Health

News on health, wellness and health care

Deadline Sparks Surge in Covered California Applications

Apr 1, 2014
Ben Adler / Capital Public Radio

California’s health insurance exchange says it’s received a surge of last-minute enrollments ahead of Monday’s midnight application deadline.  Enrollment events popped up across the state as the Covered California call center reported waits of more than an hour in the final days.  Ben Adler reports from one such event in Sacramento.

A room full of people waited up to 45 minutes at a Sacramento union hall to sign up for the Covered California health care exchange on the final day of open enrollment.  Union organizers called it a 17-hour “enroll-a-thon.”

Faith Groups Help With Final Health Insurance Sign-Up Efforts

Mar 27, 2014

Faith groups are stepping up to help enroll people in health insurance in the final days of open enrollment this week. Health Care Reporter Pauline Bartolone has more from Sacramento.

Covered California says religious organizations have been good partners all along, but now they’re making a concerted push.

Dana Howard: “From the mega churches to the mega temples, we have really good response going on… in the Southern California area especially.”

A new ranking of health outcomes in California counties has grim news for San Joaquin Valley residents. Out of California's 60 counties, all six San Joaquin Valley counties  in the bottom third of the state. Fresno County ranked 46th, Tulare 49th and Kern 54th. 

Counties in the Bay Area led the survey, with Marin, San Mateo and Santa Clara occupying three of the top five spots.

Joe Moore / Valley Public Radio

With just 10 days left before the Covered California enrollment deadline, farm labor activist Dolores Huerta took her message to students at Fresno State today. As FM89's Joe Moore reports, it's part of a last minute push to boost enrollment figures among Latinos and young people. 

Speaking to a class of students at Fresno State today, UFW co-founder Dolores Huerta invoked memories of the civil rights movement to help spur young Latinos to sign up for health insurance.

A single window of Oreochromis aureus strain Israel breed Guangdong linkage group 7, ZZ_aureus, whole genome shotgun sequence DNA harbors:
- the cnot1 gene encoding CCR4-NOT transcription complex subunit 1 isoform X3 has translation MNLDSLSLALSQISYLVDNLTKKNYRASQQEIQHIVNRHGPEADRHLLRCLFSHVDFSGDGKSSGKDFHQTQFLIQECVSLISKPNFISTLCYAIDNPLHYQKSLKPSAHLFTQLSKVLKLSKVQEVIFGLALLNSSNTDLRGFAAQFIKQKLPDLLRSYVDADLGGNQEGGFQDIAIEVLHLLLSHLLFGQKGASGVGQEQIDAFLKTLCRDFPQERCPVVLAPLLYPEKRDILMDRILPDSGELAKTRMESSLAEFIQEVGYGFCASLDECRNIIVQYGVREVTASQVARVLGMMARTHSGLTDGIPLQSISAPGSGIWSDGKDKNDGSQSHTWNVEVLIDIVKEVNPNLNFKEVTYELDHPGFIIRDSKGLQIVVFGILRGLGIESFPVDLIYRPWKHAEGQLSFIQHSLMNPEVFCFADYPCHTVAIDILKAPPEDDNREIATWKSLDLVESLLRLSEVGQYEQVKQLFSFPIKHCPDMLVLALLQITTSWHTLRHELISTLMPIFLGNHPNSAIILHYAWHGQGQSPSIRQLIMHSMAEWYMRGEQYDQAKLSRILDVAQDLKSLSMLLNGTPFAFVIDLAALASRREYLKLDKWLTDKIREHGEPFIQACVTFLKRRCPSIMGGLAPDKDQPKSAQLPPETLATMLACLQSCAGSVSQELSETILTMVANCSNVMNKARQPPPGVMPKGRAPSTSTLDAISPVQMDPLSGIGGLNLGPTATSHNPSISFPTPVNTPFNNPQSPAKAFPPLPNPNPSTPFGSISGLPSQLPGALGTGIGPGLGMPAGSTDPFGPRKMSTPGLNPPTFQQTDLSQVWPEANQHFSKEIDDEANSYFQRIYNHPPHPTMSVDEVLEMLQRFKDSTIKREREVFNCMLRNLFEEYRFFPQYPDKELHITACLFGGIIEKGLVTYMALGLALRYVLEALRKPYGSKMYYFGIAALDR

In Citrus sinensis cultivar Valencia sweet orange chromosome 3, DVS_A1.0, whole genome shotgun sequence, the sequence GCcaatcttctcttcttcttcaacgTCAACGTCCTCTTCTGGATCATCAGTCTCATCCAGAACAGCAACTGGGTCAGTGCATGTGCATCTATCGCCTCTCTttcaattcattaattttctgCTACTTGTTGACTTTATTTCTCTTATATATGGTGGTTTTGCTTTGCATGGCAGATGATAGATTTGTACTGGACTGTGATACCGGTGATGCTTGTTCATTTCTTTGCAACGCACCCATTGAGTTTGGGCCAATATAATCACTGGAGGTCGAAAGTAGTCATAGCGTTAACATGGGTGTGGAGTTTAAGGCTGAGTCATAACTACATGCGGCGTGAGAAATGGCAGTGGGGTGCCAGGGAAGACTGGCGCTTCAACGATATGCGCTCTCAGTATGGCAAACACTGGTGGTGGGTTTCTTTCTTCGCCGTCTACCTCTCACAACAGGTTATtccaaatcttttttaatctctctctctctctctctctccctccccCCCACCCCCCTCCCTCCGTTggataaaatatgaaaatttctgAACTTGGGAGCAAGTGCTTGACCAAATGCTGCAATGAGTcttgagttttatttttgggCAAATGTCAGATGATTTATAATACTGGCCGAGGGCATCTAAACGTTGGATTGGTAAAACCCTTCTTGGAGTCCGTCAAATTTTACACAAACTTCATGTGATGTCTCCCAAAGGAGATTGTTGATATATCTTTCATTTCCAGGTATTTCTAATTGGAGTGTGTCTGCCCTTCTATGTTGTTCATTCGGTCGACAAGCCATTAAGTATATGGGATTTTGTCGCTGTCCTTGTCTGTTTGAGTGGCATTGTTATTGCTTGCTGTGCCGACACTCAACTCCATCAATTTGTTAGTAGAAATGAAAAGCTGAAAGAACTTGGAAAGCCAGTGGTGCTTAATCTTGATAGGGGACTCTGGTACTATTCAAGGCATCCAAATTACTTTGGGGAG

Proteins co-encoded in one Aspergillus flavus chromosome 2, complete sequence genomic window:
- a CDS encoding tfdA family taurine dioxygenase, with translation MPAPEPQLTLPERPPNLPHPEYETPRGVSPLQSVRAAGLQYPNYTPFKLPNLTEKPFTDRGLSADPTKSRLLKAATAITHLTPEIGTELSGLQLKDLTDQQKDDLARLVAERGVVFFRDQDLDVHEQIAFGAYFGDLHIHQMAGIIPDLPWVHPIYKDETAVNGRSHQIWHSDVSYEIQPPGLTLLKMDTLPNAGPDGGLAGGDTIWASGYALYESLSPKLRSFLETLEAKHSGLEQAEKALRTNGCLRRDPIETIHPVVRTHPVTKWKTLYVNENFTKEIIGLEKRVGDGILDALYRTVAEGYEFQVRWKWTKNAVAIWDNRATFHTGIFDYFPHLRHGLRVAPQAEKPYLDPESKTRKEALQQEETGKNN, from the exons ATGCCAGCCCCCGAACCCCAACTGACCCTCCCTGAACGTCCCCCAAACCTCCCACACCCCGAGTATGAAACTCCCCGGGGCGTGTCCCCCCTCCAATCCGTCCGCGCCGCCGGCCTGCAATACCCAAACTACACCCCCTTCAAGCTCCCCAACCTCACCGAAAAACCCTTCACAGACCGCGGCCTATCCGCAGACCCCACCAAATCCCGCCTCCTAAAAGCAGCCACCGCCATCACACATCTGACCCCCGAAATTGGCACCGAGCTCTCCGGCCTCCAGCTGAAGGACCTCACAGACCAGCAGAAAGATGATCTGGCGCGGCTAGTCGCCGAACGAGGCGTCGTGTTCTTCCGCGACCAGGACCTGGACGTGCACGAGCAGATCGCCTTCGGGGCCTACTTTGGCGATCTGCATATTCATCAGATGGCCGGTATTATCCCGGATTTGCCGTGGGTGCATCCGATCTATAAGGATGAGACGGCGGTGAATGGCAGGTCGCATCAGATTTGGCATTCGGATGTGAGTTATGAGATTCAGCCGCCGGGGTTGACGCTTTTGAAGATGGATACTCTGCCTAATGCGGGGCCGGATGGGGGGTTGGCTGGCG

Fresno County Seeks to Eliminate Health Safety Net for the Undocumented

Feb 25, 2014
Farida Jhabvala Romero / Radio Bilingue - Reporting on Health Collaborative

Natividad, an undocumented farm worker in California’s San Joaquin Valley, lives with her children and three other families in a cramped house in the city of Fresno. Only her first name is being used because of her immigration status.

Natividad can’t read or write, and speaks only Mixtec, an indigenous language from Southern Mexico. She has diabetes and high blood pressure, and when she feels very sick, she heads to the Community Regional Medical Center in Fresno. She always carries a written note that asks for an interpreter.

Rebecca Plevin / Valley Public Radio

This year, you’re likely to hear a lot of predictions about how the drought will impact our health, environment, and food.

But one thing you won’t hear is whether the dry conditions will – without a doubt - increase the risk of valley fever in California. Sure, it makes sense. Even microbiologist Antje Lauer expects that drought conditions, and drier soil, would increase the risk of valley fever.

“If we want to have less of the valley fever fungus in the soil, you would pray for more rain,” Lauer says. 

Rebecca Plevin / Valley Public Radio

In a cramped cubicle in the Sunnyside neighborhood of Fresno County, Neng Yang is playing a small role in the country’s healthcare overhaul. On this afternoon, she’s helping a Hmong woman enroll in Medi-Cal.

“She prefers English, so her kids can read to her, because she doesn’t read and write in Hmong, and sometimes the translation gets lost when it’s sent to her in Hmong,” says Yang, a certified enrollment counselor at Fresno Center for New Americans.

Community Hospitals/ UCSF Fresno

In Fresno County, implementation of the federal healthcare law has had some unintended consequences.

For one, the law expanded the insurance program for the poor, known here as Medi-Cal. That’s a huge benefit to uninsured people who could not previously afford health coverage. But it’s turned out to be a problem for the county. It’s now receiving less state funding for its medical safety-net program, based on the assumption that less people will need it. The county contracts out this care to Community Regional Medical Center.

K. West / California National Primate Research Center

A new study suggests that exposure to wildfire smoke can result in reduced immune system function. The study, funded by the California Air Resources board, looked at primates which were exposed to unusually high levels of fine particulate matter or PM2.5 for 10 days in 2008, during a number of wildfires.

California Medical Device Makers Have Mixed Views on Obamacare Tax

Dec 24, 2013
Andrew Nixon / Capital Public Radio

California is a place where medical device makers can thrive. The industry says employment in the sector is growing, and companies here benefit from almost half the biomedical venture capital dollars nationwide. This year, some medical device businesses have faced a new tax under the Affordable Care Act. Health Care Reporter Pauline Bartolone in Sacramento says the industry has a mixed reaction.

No one likes to be taxed. For many small businesses, the added costs can be especially unwelcome.

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